Ron Chernow’s new biography, Grant (Penguin Press, October 2017) upsets a century and half of historiography, illuminating Ulysses S. Grant as a flawed but just man who, despite his drinking problem, won the Civil War and, despite the scandals that marred his presidency, should be remembered as one of our major chief executives.
You presented conclusive evidence, far more than previous biographers, that Ulysses S. Grant was an alcoholic.
I didn’t expect to come to that conclusion. I expected to follow previous authors in saying that Grant’s political enemies and rivals were almost the sole source of malicious drinking charges. Letters contained in the 32 volumes of The Personal Memoirs of Ulysses S. Grant, edited by John Y. Simon, are remarkably consistent in how Grant’s drinking is portrayed, even though the letters were written by different people in different places and at different times. These people could not have coordinated their statements with one another. A fascinating pattern emerged: Grant was in fact not a daily drinker, he had a certain degree of control. But he went on drinking sprees every two to three months. It was almost as though he could plan them.
Did Grant’s drinking ever affect his ability to command?
The sprees never occurred during moments of responsibility—much less in the middle of a battle—so they did not impair his functioning as a general in any way. He would seem to schedule these binges for after battles or after moments of tremendous stress and responsibility. He would go someplace his men and his officers couldn’t see him. He had this remarkable ability, noted by many, to shake it off and snap back to this very serious general’s personality. These descriptions were so numerous and similar that I’d like to think I’ve settled this issue once and for all.
Talk about the role of John Rawlins, Grant’s chief of staff.
Grant met Rawlins in Galena, Ill., before the war. Rawlins was a lawyer who did work for the Grant family business and the two men became close friends. When Grant was appointed brigadier general in August 1861, he added Rawlins onto his staff as adjutant; he effectively acted as chief of staff for the rest of the war. Rawlins was a passionate temperance man and he exacted a promise from Grant: he would stay on staff only if Grant promised not to touch a drop of liquor. If the general had a lapse, Rawlins warned that he would call Grant on it and quit. Grant got drunk many times, but instead of quitting, Rawlins—an intensely patriotic man—decided that the fate of the Union cause rested on the shoulders of Ulysses S. Grant. Rawlins ended up playing a strange double game in which he castigated Grant severely for drinking while defending Grant to the outside world, that is, Lincoln, Stanton, and other people in Washington who wanted reassurance that Grant didn’t have a drinking problem. Rawlins did a tremendous service to the Union by helping Grant continue to function. By the time Grant was made general-in-chief, it was an open secret that Rawlins played this special role. Rawlins was rewarded with a brigadier generalship and even though he had no military experience before the war, he became an excellent strategist. Grant was better; I don’t agree with those who say Rawlins was the Union Army’s hidden genius. After the war, Grant named Rawlins secretary of war, but Rawlins had tuberculosis and he died after about six months in that office.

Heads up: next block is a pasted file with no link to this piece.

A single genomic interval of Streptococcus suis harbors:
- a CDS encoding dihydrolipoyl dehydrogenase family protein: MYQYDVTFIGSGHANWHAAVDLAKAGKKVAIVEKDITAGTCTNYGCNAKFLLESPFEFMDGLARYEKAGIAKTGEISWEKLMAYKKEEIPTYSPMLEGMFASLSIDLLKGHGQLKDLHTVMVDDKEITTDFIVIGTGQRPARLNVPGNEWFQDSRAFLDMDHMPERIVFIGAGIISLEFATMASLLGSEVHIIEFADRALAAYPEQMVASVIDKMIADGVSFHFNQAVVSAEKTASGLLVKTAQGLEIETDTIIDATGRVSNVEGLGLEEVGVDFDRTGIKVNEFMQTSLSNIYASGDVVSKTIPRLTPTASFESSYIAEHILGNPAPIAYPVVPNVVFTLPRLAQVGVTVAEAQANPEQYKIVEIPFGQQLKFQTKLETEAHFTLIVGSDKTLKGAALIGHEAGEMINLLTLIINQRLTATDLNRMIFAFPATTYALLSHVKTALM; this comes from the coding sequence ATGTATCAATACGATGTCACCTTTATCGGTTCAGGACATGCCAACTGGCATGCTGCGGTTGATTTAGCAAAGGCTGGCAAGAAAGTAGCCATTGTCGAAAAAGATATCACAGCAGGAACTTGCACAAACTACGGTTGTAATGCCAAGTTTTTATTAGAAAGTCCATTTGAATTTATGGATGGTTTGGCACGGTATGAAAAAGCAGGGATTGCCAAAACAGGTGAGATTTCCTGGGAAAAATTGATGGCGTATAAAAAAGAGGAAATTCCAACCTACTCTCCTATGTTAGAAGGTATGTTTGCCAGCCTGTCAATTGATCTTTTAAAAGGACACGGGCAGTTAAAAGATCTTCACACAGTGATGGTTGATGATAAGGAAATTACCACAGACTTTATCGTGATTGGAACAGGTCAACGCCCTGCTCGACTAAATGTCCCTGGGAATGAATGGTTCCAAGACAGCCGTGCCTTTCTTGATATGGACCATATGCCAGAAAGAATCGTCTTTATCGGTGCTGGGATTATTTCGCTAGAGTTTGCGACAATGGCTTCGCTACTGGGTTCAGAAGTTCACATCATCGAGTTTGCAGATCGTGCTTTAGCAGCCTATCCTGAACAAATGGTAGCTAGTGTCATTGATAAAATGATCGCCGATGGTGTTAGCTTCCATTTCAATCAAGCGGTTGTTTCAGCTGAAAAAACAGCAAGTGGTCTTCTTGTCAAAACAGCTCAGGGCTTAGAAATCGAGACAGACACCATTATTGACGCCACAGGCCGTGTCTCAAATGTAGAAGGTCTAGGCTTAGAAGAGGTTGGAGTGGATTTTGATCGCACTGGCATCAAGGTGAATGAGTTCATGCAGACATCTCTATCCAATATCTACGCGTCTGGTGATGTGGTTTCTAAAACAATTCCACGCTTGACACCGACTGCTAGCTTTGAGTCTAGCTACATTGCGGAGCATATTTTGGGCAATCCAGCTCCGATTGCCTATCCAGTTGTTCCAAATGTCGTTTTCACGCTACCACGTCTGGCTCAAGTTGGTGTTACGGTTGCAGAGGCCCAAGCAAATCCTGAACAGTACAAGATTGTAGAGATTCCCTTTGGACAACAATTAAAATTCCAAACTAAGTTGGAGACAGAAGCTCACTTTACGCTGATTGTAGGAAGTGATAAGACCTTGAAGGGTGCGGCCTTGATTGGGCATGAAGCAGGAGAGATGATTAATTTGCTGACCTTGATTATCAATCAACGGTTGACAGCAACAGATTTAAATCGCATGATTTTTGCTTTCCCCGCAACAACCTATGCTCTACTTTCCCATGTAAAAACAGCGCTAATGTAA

How did Grant’s trusting nature affect him as general and president? Grant was nonconfrontational and that helped in his dealings with people. He was never a tyrannical or arbitrary boss; he treated people with great courtesy and civility. He dealt very shrewdly with the political generals. Rather than confronting them openly and getting into shouting matches, he was very good at bureaucratic maneuvering, whether it was moving John McClernand out of the way at Vicksburg or trying to push out Ben Butler at Petersburg. He was not afraid, in cases where he thought someone was unfit for command, to try to get rid of them, but he didn’t do it in an abrasive, confrontational fashion.
As president, his nonconfrontational nature worked against him, making him blind to corruption among his aides.
Grant was a naïve and credulous person who wanted to think well of people. During the war, he demonstrated that he was a shrewd judge of character, but during his presidency, many people abused his trust and were disloyal or two-faced toward him. I think it stems back to the days before the war when he struggled to make a living and felt that people had lost faith in him. It gave Grant a sympathy toward the underdog. Sometimes absolute scoundrels took advantage of that and he didn’t see it. He didn’t want to lose faith in people.
How should history remember Grant?
Very favorably. His importance far transcends that of his success as a Union general. He came to carried the weight of the nation on his shoulders. He did not start the war as an abolitionist and it’s amazing to watch as he becomes committed to training and using black soldiers, and helping fugitive slaves to start a new life. That carries beyond the war. He was the single most important president in terms of civil rights between Abraham Lincoln and Lyndon B. Johnson and that, unfortunately, is an overlooked story. The scandals that occurred during his administration obscured the infinitely more important effort to reintegrate the Southern states into the Union while protecting black people. His dedication and commitment to those twin causes grew throughout his life.